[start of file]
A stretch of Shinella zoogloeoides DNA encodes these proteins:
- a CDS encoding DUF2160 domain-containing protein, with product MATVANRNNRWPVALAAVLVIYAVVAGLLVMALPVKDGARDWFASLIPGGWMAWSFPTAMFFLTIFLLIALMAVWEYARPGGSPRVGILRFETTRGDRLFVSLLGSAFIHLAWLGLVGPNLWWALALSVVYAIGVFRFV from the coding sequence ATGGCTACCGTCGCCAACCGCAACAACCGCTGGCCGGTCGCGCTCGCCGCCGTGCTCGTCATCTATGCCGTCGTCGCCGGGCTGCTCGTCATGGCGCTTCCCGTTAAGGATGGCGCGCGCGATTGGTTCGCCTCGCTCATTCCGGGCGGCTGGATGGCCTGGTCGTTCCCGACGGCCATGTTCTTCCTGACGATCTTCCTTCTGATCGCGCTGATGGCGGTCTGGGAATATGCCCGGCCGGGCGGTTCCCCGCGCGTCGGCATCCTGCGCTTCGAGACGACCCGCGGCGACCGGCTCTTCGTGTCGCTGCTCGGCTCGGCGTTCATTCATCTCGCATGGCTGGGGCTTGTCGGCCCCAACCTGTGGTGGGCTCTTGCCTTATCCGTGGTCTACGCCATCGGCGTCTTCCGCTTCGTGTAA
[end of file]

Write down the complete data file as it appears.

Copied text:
A stretch of Shinella zoogloeoides DNA encodes these proteins:
- a CDS encoding DUF2160 domain-containing protein, with product MATVANRNNRWPVALAAVLVIYAVVAGLLVMALPVKDGARDWFASLIPGGWMAWSFPTAMFFLTIFLLIALMAVWEYARPGGSPRVGILRFETTRGDRLFVSLLGSAFIHLAWLGLVGPNLWWALALSVVYAIGVFRFV from the coding sequence ATGGCTACCGTCGCCAACCGCAACAACCGCTGGCCGGTCGCGCTCGCCGCCGTGCTCGTCATCTATGCCGTCGTCGCCGGGCTGCTCGTCATGGCGCTTCCCGTTAAGGATGGCGCGCGCGATTGGTTCGCCTCGCTCATTCCGGGCGGCTGGATGGCCTGGTCGTTCCCGACGGCCATGTTCTTCCTGACGATCTTCCTTCTGATCGCGCTGATGGCGGTCTGGGAATATGCCCGGCCGGGCGGTTCCCCGCGCGTCGGCATCCTGCGCTTCGAGACGACCCGCGGCGACCGGCTCTTCGTGTCGCTGCTCGGCTCGGCGTTCATTCATCTCGCATGGCTGGGGCTTGTCGGCCCCAACCTGTGGTGGGCTCTTGCCTTATCCGTGGTCTACGCCATCGGCGTCTTCCGCTTCGTGTAA